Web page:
Gillum said he would have blocked the bill that shifted money from traditional public schools to charter schools last year. He also would have blocked the bill that allowed sugar growers to pay less toward the Everglades cleanup.
And because Gillum understands local government from having spent 15 years on the Tallahassee City Commission, he says he would block further attempts to pre-empt cities and counties from enacting ordinances that serve their communities.
Not so long ago, Republicans believed government closest to the people works best. But after controlling state government for far too long, Tallahassee Republicans are prone to dictating community standards on a wide variety of things, including tree ordinances, ride-sharing services and beach access.
We need a course correction, one that shoves fewer state dictates down our throats.
During the primary, both candidates hit national themes, hoping to boost turnout. DeSantis touted his endorsement by President Trump. Gillum touted his belief that Trump should be impeached.
Now, however, Floridians want to hear about state issues.
Yet DeSantis continues to spend more time on Fox News defending Trump than he does with Florida news organizations and Floridians. He never responded to an interview request from the Sun Sentinel Editorial Board. And he cancelled a midSeptember meeting with the Tampa Bay Times because, according to campaign staffers, he hadn’t finalized his positions. He gave a Times reporter a
25-minute interview two days later, but his answers lacked depth.
DeSantis represented Northeast Florida in Congress from
2013 until he resigned this year to focus on the race for governor. During that time, he followed Tea Party positions. He voted to shut down the government because Congress hadn’t defunded Obamacare. His Florida colleagues say he barely participated in the work of the state’s congressional delegation. He has done little for the state he seeks to lead.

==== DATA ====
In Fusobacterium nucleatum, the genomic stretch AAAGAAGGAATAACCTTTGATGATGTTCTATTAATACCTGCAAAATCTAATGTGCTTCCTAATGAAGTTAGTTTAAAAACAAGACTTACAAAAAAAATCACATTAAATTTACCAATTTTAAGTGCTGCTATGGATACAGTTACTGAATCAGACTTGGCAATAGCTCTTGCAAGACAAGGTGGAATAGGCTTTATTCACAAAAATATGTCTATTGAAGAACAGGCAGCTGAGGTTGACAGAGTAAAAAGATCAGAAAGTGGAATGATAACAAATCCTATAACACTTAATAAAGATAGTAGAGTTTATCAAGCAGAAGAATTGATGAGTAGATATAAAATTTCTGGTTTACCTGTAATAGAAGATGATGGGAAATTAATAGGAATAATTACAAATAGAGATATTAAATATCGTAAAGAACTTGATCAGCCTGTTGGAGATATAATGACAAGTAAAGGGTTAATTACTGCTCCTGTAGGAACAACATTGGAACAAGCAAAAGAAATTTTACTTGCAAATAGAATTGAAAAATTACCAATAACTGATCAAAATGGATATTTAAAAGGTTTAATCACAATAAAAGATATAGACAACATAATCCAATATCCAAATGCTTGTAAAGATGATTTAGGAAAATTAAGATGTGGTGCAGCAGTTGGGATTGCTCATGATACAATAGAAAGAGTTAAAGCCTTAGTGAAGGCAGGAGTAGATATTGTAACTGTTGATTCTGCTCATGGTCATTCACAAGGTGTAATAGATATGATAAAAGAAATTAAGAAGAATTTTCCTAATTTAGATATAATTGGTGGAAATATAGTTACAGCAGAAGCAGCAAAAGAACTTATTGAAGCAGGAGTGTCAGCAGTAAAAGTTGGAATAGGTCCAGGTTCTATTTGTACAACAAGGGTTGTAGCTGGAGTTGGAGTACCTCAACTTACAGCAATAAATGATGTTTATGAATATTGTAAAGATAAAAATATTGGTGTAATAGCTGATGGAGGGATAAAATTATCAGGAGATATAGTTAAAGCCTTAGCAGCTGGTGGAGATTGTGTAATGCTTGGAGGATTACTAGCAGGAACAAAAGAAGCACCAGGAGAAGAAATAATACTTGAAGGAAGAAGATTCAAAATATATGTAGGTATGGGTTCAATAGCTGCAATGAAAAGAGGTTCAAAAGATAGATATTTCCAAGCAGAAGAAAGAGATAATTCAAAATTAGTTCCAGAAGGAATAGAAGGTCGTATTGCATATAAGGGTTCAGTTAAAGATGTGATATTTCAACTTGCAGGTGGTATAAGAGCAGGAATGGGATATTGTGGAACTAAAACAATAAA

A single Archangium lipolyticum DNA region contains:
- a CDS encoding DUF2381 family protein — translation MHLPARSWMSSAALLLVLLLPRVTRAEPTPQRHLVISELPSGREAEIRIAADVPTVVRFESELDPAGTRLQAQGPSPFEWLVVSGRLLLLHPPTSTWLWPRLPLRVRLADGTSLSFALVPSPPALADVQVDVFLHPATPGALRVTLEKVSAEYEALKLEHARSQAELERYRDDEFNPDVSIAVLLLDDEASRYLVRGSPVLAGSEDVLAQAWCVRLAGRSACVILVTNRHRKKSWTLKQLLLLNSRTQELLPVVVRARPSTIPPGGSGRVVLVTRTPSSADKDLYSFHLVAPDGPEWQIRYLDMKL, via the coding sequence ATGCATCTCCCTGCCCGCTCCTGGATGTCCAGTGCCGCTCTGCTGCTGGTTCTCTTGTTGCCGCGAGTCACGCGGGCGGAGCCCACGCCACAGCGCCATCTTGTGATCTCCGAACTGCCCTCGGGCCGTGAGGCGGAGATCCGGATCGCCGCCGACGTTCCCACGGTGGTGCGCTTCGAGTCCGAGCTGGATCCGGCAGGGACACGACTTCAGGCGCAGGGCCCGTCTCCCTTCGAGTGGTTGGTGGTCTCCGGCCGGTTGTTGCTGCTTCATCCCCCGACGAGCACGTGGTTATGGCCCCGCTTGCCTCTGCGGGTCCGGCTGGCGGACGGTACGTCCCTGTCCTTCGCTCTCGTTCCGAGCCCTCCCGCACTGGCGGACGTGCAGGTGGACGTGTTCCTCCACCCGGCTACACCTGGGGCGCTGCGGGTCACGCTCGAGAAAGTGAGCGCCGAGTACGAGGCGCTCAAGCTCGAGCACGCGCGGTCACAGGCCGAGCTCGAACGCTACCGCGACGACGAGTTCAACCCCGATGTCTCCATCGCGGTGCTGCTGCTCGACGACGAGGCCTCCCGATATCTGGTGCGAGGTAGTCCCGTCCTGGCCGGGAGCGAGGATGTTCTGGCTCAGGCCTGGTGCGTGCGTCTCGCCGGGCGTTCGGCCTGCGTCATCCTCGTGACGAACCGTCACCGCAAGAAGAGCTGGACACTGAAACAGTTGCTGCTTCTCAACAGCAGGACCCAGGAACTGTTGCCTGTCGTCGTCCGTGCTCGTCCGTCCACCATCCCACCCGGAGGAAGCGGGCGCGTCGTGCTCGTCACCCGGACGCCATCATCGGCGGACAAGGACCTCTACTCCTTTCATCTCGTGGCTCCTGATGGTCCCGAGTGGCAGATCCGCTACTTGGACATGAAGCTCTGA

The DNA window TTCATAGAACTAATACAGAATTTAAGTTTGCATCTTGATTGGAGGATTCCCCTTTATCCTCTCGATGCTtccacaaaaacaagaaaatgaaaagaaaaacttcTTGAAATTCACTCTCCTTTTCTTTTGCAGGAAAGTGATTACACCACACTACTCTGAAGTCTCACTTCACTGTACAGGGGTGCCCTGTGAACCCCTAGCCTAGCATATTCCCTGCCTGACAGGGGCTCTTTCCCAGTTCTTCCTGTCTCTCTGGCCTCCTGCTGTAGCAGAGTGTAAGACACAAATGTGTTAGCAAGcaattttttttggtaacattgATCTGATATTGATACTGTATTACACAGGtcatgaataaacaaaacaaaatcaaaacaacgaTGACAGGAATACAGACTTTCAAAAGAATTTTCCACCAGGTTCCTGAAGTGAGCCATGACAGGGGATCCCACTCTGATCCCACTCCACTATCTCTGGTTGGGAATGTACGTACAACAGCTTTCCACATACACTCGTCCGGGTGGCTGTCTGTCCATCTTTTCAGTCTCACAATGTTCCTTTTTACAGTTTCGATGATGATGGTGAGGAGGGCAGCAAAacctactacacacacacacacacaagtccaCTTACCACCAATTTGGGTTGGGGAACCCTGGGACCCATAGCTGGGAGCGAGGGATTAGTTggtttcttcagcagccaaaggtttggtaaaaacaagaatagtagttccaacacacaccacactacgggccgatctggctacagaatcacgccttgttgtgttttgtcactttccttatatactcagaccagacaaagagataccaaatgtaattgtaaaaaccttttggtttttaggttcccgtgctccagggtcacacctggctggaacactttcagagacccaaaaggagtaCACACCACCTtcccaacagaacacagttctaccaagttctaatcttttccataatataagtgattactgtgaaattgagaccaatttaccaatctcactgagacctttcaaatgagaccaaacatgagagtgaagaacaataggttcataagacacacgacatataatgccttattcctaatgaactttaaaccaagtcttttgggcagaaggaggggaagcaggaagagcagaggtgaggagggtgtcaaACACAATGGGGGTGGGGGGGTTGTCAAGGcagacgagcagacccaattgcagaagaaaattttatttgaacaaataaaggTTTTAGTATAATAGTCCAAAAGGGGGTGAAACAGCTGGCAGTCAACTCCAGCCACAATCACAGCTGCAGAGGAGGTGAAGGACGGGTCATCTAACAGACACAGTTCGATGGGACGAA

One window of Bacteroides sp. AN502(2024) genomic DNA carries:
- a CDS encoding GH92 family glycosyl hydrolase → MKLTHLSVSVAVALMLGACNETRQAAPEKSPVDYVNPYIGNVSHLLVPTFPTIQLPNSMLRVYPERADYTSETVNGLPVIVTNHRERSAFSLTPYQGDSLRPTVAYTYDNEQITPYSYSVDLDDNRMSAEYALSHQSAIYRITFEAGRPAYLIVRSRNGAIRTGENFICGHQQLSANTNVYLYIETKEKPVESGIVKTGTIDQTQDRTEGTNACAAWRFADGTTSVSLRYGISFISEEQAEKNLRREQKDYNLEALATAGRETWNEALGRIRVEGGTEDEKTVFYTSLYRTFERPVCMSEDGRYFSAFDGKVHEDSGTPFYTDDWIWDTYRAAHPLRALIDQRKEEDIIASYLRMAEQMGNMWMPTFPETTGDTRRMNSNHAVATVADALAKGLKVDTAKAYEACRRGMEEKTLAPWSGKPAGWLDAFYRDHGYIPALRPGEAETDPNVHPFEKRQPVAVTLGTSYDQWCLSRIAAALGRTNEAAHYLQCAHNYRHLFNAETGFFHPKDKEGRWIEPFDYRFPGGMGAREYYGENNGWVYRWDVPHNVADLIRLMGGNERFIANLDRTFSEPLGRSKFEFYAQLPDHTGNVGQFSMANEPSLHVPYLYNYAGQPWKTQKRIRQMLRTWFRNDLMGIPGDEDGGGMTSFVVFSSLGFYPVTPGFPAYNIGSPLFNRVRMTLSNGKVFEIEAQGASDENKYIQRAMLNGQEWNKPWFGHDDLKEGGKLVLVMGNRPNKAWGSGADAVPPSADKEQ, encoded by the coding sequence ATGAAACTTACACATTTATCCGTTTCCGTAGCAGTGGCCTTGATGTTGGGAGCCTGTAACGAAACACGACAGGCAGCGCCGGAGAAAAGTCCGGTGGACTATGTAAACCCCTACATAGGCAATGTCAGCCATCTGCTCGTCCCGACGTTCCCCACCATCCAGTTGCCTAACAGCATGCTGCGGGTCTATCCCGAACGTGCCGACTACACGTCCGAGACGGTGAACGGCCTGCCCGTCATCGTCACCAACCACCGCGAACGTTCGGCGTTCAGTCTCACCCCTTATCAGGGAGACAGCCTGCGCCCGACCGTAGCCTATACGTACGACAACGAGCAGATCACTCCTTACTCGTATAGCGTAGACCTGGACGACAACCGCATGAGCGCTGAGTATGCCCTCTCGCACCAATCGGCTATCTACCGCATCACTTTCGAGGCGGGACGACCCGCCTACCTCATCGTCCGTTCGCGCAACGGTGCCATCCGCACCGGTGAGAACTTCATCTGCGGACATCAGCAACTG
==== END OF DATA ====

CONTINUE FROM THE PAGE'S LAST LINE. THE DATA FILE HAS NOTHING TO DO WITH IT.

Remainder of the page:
Perhaps his thin record explains why, in his stump speech, DeSantis talks less about his plans for Florida, and more about Gillum, who he calls a “socialist” too liberal for our state.
Actually, Gillum led the effort to rebate $5.6 million to Tallahassee’s utility customers and to streamline permitting. That second item had been a priority of the city’s business community.
We acknowledge that DeSantis has differed with his party on some issues. He criticized Putnam for his ties to the sugar industry and pledged to prioritize water quality. He also criticized Pinellas County Sheriff Bob Gualtieri after he first failed to arrest Michael Drejka for shooting unarmed Markeis McGlockton during a dispute over a parking spot and claiming “stand your ground.”
We also acknowledge that Gillum has had to deal with an FBI investigation of Tallahassee government. The commission voted to spend $1.3 million renovating a building that would include a restaurant in which Gillum’s former campaign treasurer – also a lobbyist – was a partner. An ethics ruling said Gillum could vote. At this point, the investigation does not involve Gillum.
More problematic, though, are DeSantis’ appearances before certain right-wing groups and his failure to distance himself from hate-mongering supporters.
At one conference, DeSantis accepted co-billing with a speaker who accused Jews of having a “paranoid-based fear of Nazis.” He has failed to disavow backing from the Proud Boys, a white nationalist group whose founder is that anti-Semitic speaker. Then there was DeSantis’ warning to voters after the primary not to “monkey this up” by electing Gillum, who would be Florida’s first African-American governor. DeSantis claimed the remark was not racist. His argument is not persuasive.
Florida is an increasingly diverse state in which Rick Scott’s policies have left too many people behind and the state at risk.
Florida needs a new attitude in Tallahassee.
Help Florida. Elect Andrew Gillum.
Editorials are the opinion of the Sun Sentinel Editorial Board and written by one of its members or a designee. The Editorial Board consists of Editorial Page Editor Rosemary O'Hara, Andy Reid and Editor-in-Chief Julie Anderson.